The SRC (the people who create the Quality Indicators for Learning and Teaching) will have the survey of all universities in the field September 6 – October 3.
Colin Simpson’s Ed Tech must-read opportunities of the week
by COLIN SIMPSON
Why returning to the lecture only model is a bad idea from The Ed Techie
Martin Weller is one of the more interesting practitioners in the ed tech space and this thoughtful post breaks down recent discussion in the UK (but, arguably everywhere) about where we need to go with technology enhanced learning when we (eventually) emerge from the pandemic.
Education Technology Competency Framework: Defining a Community of Practice across Canada from Canadian Journal of Learning and Technology (Open Access) What is an education technologist? What do they do, what do they know, how do they help educators to navigate the digital age of learning and teaching? This article by Sonnenberg et al. outlines recent work to describe their practices and proposes some useful ways forward for edtech teams in transforming “the academic experience for learners and teaching faculty”. While the focus is on the Canadian experience, the ideas translate very well to Australia.
Kevin Gannon thread about tips for first time lecturers with replies (via Twitter) this is invaluable practical suggestions for new lecturers (faculty). Among them, capture students’ attention early with a wicked problem that the unit will equip them with the skills to solve in time.
The Melbourne EdTech Summit 2021 from EduGrowth. The Melbourne EdTech Summit is a free four-day education technology and innovation showcase beginning on Tuesday August 17. The first two days are K-12 focused and the Thursday/Friday relate more to higher education, VET and industry. It offers an opportunity to explore new technologies from Australian ed tech vendors and engage in broader discussions about the emerging future of learning and teaching. EduGrowth is an umbrella body of education institutions, industry and ed tech entrepreneurs. Speaker highlights include Martin Dougiamas (Moodle) on the Wednesday, Liz Johnston (Deakin U) and Chris Campbell (Griffith/ASCILITE) on Thursday, and Belinda Tynan (ACU) and Claire Field on the Friday.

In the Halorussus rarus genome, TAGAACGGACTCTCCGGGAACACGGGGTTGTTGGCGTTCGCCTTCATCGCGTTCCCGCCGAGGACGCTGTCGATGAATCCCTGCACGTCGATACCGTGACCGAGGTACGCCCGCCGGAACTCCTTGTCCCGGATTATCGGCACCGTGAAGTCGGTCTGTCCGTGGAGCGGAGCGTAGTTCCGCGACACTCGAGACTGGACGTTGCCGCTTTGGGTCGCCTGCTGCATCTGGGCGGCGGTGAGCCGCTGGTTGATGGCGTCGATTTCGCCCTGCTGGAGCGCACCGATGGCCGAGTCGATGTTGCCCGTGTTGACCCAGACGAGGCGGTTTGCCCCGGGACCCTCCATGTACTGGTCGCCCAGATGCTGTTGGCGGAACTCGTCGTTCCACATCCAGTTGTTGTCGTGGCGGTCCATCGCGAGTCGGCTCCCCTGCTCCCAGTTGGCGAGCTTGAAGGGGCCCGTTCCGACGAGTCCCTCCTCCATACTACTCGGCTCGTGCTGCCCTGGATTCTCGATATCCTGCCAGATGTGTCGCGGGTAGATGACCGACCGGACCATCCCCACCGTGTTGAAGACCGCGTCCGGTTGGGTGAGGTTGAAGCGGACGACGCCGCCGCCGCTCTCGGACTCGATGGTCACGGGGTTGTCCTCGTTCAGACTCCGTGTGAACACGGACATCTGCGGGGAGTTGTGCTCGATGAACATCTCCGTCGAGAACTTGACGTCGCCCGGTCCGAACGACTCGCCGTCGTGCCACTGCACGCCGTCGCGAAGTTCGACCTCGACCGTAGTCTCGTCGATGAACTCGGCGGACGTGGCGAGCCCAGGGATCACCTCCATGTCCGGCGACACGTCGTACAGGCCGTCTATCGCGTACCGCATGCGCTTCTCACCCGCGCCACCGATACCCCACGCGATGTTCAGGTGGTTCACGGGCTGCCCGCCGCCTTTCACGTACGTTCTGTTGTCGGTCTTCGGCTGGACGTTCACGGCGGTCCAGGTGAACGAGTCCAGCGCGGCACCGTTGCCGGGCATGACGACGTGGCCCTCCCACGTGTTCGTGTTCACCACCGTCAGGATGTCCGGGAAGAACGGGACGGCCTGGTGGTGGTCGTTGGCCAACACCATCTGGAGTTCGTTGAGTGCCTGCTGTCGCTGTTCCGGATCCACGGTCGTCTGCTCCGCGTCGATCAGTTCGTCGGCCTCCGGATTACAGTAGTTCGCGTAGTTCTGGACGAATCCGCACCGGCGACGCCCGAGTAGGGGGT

These Maps Reveal the Hidden Structures of ‘Choose Your Own Adventure’ Books from Atlas Obscura. Branching scenarios and decision-tree type activities are becoming increasingly popular in learning and teaching due to the ease of creation via user-friendly tools such as H5P and Twine. Some of us got our first taste for these through the popular Choose Your Own Adventure book series in the ‘80s and ‘90s. This article from Sarah Laskow describes some of the ways these branching stories are mapped, offering insights for our own work in designing them.
Colin Simpson has worked in education technology in the tertiary sector since 2003 and tweets as @gamerlearner. He is employed in the Monash Education Innovation team but his opinions are entirely his own
Jenny Dodd becomes interim CEO of TAFE Directors Australia. Ms Dodd was CEO of TasTAFE 2018-2020. She replaces Craig Robertson who becomes inaugural CEO of the Victorian Skills Authority.
Robyn Gallagher (Uni Sydney), Theresa Green and Claire Rickard (both Uni Queensland) become fellows of the American Academy of Nursing.
Southern Cross U names Peter Harrison a Distinguished Professor for his work on coral reproductive ecology and restoration.
UWA announces three new fellows funded by the Forrest Research Foundation, Jessica Kretzmann (School of Molecular Sciences), Sam Starko (marine biology) and Neil Robinson (Fluid Sciences and Resources). The fellowships are open for researchers at all five WA universities. They are funded by Andrew and Nicola Forrest’s Minderoo Foundation.